Educators are watching the latest challenge to the federal health-care law to come before the U.S. Supreme Court, with an eye to its potential impact on school districts’ employee-benefits policies. The justices heard extended arguments this month over a key provision of the Affordable Care Act.
There was no clear indication from their questions how the court will rule in the case of King v. Burwell (No. 14-114) on whether President Barack Obama’s administration is observing the law by allowing tax subsidies to go to individuals in 34 states that have declined to establish their own health-insurance exchanges.
A group of Indiana districts that is separately challenging the law’s employer mandateon the side of four Virginia individuals who say in the case just heard by the court that they would be harmed by the ACA. Meanwhile, the National Education Association filed a brief in support of the law because it says the ACA has expanded health care to more Americans.
The Virginia residents say the law requires them to pay at least some amount out of pocket for coverage they don’t want. One of the challengers, Brenda Levy of Richmond, is a substitute teacher. During the March 4 arguments, some justices questioned whether she and the other challengers have legal standing, based on concerns that they might be eligible for alternatives such as veterans’ coverage or Medicare.
Michael A. Carvin, the lawyer representing the challengers, said that even though Ms. Levy will turn 65 this year, she still faces the prospect of penalties for not having health coverage in 2014.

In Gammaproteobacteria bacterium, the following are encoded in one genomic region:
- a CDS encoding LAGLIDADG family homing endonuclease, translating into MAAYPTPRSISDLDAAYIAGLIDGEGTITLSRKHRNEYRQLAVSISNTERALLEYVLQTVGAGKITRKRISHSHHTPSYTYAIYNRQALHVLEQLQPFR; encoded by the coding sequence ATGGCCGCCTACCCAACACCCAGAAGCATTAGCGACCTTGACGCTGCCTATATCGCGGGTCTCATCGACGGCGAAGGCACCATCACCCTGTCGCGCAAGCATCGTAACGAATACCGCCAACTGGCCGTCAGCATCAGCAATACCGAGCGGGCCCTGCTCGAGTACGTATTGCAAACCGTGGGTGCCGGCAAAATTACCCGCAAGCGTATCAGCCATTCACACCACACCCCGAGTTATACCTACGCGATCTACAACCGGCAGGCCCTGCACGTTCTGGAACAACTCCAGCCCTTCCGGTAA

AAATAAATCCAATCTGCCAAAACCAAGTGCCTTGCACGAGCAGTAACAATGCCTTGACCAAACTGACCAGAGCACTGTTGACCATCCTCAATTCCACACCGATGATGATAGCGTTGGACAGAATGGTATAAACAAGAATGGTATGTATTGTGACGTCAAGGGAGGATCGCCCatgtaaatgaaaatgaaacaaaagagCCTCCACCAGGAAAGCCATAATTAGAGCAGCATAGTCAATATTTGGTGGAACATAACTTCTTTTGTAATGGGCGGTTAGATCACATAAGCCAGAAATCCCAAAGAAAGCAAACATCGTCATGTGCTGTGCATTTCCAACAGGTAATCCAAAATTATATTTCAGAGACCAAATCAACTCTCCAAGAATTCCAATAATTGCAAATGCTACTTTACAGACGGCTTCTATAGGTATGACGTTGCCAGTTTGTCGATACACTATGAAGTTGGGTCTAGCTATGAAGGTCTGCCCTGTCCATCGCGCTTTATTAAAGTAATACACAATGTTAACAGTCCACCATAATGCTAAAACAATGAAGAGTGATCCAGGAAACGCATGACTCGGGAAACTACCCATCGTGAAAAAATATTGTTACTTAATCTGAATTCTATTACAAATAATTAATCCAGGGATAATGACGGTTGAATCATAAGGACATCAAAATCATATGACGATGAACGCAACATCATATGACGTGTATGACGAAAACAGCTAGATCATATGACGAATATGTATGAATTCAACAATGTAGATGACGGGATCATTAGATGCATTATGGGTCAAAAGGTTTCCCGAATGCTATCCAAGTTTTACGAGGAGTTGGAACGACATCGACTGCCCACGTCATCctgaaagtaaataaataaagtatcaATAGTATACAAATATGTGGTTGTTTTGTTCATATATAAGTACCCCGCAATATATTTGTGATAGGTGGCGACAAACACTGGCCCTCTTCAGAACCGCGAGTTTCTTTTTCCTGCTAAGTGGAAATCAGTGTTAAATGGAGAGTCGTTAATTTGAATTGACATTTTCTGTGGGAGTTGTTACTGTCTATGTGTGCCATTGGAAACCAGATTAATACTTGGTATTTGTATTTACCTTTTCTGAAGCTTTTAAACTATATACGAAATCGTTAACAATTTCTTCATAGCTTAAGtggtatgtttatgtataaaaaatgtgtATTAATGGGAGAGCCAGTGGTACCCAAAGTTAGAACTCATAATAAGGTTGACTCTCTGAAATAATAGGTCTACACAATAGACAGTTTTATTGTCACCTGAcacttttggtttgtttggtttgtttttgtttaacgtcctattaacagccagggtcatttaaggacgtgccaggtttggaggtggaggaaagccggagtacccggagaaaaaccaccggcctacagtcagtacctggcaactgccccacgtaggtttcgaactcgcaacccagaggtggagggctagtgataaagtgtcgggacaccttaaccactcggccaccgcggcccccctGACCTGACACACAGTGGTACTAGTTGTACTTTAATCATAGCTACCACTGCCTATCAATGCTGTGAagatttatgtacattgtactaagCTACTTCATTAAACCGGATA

The arguments moved quickly, though, to the merits of the case.
“The only provision in the [ACA] which either authorizes or limits subsidies says, in plain English, that the subsidies are only available through an ‘exchange established by the state under Section 1311,’ ” Mr. Carvin said.
Justice Elena Kagan told Mr. Carvin that “it’s not a simple four or five words. … It’s the whole structure and context of the provision.”
U.S. Solicitor General Donald B. Verrilli Jr. said that the challengers’ reading of the text “produces an incoherent statute that doesn’t work.”
Justice Antonin Scalia said the ACA probably has numerous “ill-considered” provisions, and Congress could be expected to step in and fix the law if the Internal Revenue Service rules at issue in the case were struck down.
“Well, this Congress … theoretically they could,” Mr. Verrilli replied, as a courtroom packed with several high-ranking U.S. senators and representatives laughed at his reference to congressional gridlock.
Justice Anthony M. Kennedy expressed federalism concerns, including that the challengers’ reading of the law would be so problematic for the states that didn’t establish their own exchanges that it would make the law unconstitutionally coercive. That might call for accepting the Obama administration’s interpretation to avoid such a constitutional ruling, he suggested.
Mr. Carvin said that Justice Kennedy’s logic on that point would jeopardize all manner of federal funding statutes, including the No Child Left Behind Act.
One member of the court was uncharacteristically quiet for most of the 80-minute argument: Chief Justice John G. Roberts Jr., who provided the pivotal vote in 2012 to uphold the ACA’s individual mandate.
A decision is expected by late June.
A version of this article appeared in the March 18, 2015 edition of Education Week as Educators Await Decision on Health Law